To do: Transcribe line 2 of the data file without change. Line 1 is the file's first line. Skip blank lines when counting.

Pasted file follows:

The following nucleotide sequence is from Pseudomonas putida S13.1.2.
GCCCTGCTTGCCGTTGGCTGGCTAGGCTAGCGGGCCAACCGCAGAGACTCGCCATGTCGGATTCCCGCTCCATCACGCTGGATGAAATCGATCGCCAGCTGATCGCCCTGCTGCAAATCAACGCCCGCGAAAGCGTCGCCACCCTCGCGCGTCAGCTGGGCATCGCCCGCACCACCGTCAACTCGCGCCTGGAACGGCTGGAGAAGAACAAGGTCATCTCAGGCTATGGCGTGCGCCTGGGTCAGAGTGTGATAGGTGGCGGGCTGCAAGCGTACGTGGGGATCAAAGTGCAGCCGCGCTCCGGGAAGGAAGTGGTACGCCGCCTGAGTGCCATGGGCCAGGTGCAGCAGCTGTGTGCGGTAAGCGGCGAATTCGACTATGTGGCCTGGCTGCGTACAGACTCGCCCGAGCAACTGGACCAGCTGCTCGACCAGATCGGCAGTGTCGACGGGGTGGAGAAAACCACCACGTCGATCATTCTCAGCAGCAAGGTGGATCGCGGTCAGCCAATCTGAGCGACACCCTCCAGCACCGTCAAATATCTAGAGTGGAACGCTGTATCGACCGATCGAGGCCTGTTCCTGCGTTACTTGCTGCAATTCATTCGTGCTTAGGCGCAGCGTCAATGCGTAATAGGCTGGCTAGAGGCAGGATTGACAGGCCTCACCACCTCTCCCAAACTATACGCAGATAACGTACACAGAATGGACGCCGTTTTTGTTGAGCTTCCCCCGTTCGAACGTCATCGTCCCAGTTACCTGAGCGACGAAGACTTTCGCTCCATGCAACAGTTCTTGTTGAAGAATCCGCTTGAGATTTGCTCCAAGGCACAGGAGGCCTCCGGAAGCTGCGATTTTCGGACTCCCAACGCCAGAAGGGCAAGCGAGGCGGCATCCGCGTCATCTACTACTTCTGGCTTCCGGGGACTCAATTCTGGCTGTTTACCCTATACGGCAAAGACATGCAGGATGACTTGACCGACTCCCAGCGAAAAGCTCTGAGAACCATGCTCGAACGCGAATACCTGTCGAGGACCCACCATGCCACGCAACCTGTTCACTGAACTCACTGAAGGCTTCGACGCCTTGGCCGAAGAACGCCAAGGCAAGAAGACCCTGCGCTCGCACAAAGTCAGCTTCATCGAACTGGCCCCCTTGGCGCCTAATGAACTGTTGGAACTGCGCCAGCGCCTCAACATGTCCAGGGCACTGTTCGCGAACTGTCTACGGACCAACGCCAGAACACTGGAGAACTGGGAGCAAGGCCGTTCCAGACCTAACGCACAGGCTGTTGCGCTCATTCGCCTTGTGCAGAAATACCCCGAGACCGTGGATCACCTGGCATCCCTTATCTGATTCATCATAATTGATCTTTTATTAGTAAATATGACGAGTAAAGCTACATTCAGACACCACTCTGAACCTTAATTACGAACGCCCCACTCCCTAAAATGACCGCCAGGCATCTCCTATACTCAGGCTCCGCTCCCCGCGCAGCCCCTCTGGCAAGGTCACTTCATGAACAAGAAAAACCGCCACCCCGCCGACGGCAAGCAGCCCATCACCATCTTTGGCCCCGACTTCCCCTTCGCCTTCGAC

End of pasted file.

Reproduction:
GCCCTGCTTGCCGTTGGCTGGCTAGGCTAGCGGGCCAACCGCAGAGACTCGCCATGTCGGATTCCCGCTCCATCACGCTGGATGAAATCGATCGCCAGCTGATCGCCCTGCTGCAAATCAACGCCCGCGAAAGCGTCGCCACCCTCGCGCGTCAGCTGGGCATCGCCCGCACCACCGTCAACTCGCGCCTGGAACGGCTGGAGAAGAACAAGGTCATCTCAGGCTATGGCGTGCGCCTGGGTCAGAGTGTGATAGGTGGCGGGCTGCAAGCGTACGTGGGGATCAAAGTGCAGCCGCGCTCCGGGAAGGAAGTGGTACGCCGCCTGAGTGCCATGGGCCAGGTGCAGCAGCTGTGTGCGGTAAGCGGCGAATTCGACTATGTGGCCTGGCTGCGTACAGACTCGCCCGAGCAACTGGACCAGCTGCTCGACCAGATCGGCAGTGTCGACGGGGTGGAGAAAACCACCACGTCGATCATTCTCAGCAGCAAGGTGGATCGCGGTCAGCCAATCTGAGCGACACCCTCCAGCACCGTCAAATATCTAGAGTGGAACGCTGTATCGACCGATCGAGGCCTGTTCCTGCGTTACTTGCTGCAATTCATTCGTGCTTAGGCGCAGCGTCAATGCGTAATAGGCTGGCTAGAGGCAGGATTGACAGGCCTCACCACCTCTCCCAAACTATACGCAGATAACGTACACAGAATGGACGCCGTTTTTGTTGAGCTTCCCCCGTTCGAACGTCATCGTCCCAGTTACCTGAGCGACGAAGACTTTCGCTCCATGCAACAGTTCTTGTTGAAGAATCCGCTTGAGATTTGCTCCAAGGCACAGGAGGCCTCCGGAAGCTGCGATTTTCGGACTCCCAACGCCAGAAGGGCAAGCGAGGCGGCATCCGCGTCATCTACTACTTCTGGCTTCCGGGGACTCAATTCTGGCTGTTTACCCTATACGGCAAAGACATGCAGGATGACTTGACCGACTCCCAGCGAAAAGCTCTGAGAACCATGCTCGAACGCGAATACCTGTCGAGGACCCACCATGCCACGCAACCTGTTCACTGAACTCACTGAAGGCTTCGACGCCTTGGCCGAAGAACGCCAAGGCAAGAAGACCCTGCGCTCGCACAAAGTCAGCTTCATCGAACTGGCCCCCTTGGCGCCTAATGAACTGTTGGAACTGCGCCAGCGCCTCAACATGTCCAGGGCACTGTTCGCGAACTGTCTACGGACCAACGCCAGAACACTGGAGAACTGGGAGCAAGGCCGTTCCAGACCTAACGCACAGGCTGTTGCGCTCATTCGCCTTGTGCAGAAATACCCCGAGACCGTGGATCACCTGGCATCCCTTATCTGATTCATCATAATTGATCTTTTATTAGTAAATATGACGAGTAAAGCTACATTCAGACACCACTCTGAACCTTAATTACGAACGCCCCACTCCCTAAAATGACCGCCAGGCATCTCCTATACTCAGGCTCCGCTCCCCGCGCAGCCCCTCTGGCAAGGTCACTTCATGAACAAGAAAAACCGCCACCCCGCCGACGGCAAGCAGCCCATCACCATCTTTGGCCCCGACTTCCCCTTCGCCTTCGAC